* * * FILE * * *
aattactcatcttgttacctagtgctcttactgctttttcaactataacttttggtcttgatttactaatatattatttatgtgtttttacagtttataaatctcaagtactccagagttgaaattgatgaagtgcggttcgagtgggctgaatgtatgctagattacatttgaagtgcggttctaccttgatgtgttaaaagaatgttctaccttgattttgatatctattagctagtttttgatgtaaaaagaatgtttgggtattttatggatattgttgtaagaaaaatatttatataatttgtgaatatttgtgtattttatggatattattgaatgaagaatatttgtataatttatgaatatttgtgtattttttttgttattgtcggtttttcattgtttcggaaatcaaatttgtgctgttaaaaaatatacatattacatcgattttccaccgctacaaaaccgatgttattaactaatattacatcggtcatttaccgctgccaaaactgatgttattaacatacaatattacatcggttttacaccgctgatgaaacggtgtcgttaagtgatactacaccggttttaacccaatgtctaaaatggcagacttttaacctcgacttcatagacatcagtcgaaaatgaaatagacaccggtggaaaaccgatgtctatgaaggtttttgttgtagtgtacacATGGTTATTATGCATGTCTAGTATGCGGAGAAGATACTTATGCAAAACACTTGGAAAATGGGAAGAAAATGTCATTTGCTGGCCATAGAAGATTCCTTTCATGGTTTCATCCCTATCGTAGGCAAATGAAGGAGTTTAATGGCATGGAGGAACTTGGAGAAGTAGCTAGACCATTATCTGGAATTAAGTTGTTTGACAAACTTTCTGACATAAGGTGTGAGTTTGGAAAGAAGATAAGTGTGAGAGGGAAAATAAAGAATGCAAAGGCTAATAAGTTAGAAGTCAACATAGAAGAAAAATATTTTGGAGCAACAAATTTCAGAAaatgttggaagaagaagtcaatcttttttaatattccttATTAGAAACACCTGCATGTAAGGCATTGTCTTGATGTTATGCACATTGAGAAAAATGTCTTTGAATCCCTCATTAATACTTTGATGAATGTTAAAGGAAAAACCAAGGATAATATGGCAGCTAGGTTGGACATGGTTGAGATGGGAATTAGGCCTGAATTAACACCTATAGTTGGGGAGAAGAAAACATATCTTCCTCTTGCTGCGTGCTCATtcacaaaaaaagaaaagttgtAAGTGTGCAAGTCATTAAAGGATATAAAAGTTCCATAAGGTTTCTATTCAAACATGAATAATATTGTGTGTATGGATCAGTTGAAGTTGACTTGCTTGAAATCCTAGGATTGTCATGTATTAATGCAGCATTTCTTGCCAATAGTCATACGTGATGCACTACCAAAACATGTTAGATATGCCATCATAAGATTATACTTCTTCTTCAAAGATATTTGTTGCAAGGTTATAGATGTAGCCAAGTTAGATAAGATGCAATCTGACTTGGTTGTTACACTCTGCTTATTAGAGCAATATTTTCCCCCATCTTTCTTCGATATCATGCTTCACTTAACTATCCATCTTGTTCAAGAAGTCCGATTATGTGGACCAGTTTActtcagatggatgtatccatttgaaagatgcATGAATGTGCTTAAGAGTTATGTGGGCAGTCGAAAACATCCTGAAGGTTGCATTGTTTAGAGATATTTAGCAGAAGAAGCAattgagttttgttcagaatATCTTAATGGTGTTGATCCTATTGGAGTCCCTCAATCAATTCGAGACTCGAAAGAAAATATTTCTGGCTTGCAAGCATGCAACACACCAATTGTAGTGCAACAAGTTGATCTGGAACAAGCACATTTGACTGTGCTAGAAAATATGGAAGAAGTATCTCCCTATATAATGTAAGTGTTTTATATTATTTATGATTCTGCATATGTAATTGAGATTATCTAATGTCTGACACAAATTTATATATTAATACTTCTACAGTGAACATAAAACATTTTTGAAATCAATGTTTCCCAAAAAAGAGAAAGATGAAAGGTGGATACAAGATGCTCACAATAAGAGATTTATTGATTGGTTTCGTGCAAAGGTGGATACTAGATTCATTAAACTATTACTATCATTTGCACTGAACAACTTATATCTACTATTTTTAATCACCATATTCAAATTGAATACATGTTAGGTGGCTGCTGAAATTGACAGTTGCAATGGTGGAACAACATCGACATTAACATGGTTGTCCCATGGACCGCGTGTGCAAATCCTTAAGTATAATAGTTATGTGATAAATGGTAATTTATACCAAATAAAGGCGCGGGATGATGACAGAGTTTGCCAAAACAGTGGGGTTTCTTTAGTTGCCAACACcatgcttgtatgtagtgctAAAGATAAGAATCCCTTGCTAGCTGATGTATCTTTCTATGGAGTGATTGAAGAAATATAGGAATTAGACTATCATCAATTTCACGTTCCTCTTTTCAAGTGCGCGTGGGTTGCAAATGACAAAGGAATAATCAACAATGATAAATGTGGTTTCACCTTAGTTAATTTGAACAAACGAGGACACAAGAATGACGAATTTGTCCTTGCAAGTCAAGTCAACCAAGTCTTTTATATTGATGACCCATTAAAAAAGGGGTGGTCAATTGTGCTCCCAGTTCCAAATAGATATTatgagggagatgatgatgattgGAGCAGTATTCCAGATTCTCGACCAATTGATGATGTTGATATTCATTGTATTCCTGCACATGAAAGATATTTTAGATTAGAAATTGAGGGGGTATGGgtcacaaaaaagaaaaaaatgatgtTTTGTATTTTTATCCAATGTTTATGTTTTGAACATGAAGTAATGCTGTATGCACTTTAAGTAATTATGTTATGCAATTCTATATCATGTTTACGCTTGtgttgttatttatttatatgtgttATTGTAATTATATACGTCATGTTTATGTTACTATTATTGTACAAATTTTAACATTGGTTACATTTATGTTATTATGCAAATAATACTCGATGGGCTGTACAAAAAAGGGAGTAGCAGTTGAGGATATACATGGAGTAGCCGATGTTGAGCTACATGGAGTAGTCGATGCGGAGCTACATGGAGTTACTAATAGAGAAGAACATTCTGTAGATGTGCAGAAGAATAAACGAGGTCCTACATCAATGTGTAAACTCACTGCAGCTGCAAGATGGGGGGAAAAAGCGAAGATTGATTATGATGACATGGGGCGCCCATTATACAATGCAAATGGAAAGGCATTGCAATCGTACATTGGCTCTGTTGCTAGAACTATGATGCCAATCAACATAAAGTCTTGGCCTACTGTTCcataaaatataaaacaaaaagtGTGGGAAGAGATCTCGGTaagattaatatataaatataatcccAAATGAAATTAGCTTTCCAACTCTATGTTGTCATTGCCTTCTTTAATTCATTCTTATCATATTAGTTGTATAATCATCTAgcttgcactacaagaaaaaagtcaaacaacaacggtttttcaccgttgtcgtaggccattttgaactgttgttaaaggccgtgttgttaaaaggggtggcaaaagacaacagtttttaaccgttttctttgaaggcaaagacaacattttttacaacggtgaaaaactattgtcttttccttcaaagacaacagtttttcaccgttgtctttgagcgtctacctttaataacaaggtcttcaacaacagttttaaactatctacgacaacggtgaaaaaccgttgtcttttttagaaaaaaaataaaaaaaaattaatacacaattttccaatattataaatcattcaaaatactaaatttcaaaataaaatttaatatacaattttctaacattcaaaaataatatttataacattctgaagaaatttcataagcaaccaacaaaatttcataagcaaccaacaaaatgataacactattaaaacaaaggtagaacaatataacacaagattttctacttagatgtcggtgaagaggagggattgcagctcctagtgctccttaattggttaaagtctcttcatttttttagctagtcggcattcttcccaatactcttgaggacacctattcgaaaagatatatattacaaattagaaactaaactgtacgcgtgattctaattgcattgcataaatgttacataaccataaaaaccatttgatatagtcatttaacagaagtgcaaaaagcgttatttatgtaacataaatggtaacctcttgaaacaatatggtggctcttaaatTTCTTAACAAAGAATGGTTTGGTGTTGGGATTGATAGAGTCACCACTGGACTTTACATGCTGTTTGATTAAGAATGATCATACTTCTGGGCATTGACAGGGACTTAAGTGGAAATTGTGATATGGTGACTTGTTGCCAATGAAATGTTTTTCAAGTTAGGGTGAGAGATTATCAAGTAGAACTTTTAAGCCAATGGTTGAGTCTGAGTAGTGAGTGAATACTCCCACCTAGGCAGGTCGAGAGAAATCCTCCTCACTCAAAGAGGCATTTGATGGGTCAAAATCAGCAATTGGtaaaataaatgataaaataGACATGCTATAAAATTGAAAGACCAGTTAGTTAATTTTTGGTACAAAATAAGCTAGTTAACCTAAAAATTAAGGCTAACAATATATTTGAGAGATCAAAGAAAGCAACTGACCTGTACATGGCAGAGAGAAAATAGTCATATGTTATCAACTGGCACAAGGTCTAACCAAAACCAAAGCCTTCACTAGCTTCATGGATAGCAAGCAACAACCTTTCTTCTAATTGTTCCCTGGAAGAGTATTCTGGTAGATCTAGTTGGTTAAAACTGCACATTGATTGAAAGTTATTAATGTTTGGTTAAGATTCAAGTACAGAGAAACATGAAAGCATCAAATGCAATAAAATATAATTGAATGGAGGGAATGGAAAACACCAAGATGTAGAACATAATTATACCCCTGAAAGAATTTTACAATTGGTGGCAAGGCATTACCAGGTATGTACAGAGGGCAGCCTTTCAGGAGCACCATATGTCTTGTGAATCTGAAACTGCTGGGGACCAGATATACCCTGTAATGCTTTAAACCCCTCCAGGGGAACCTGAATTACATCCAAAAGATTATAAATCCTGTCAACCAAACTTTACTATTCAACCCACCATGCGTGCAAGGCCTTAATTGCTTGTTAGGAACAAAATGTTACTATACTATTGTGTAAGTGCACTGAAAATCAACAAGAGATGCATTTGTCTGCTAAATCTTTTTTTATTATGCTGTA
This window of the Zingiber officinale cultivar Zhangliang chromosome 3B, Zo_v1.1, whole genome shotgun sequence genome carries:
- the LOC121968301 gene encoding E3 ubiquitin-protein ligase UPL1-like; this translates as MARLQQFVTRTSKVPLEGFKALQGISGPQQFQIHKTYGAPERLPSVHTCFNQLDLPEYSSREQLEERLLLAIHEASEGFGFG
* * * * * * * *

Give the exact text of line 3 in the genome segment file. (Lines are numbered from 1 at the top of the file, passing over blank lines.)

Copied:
- the LOC121968301 gene encoding E3 ubiquitin-protein ligase UPL1-like; this translates as MARLQQFVTRTSKVPLEGFKALQGISGPQQFQIHKTYGAPERLPSVHTCFNQLDLPEYSSREQLEERLLLAIHEASEGFGFG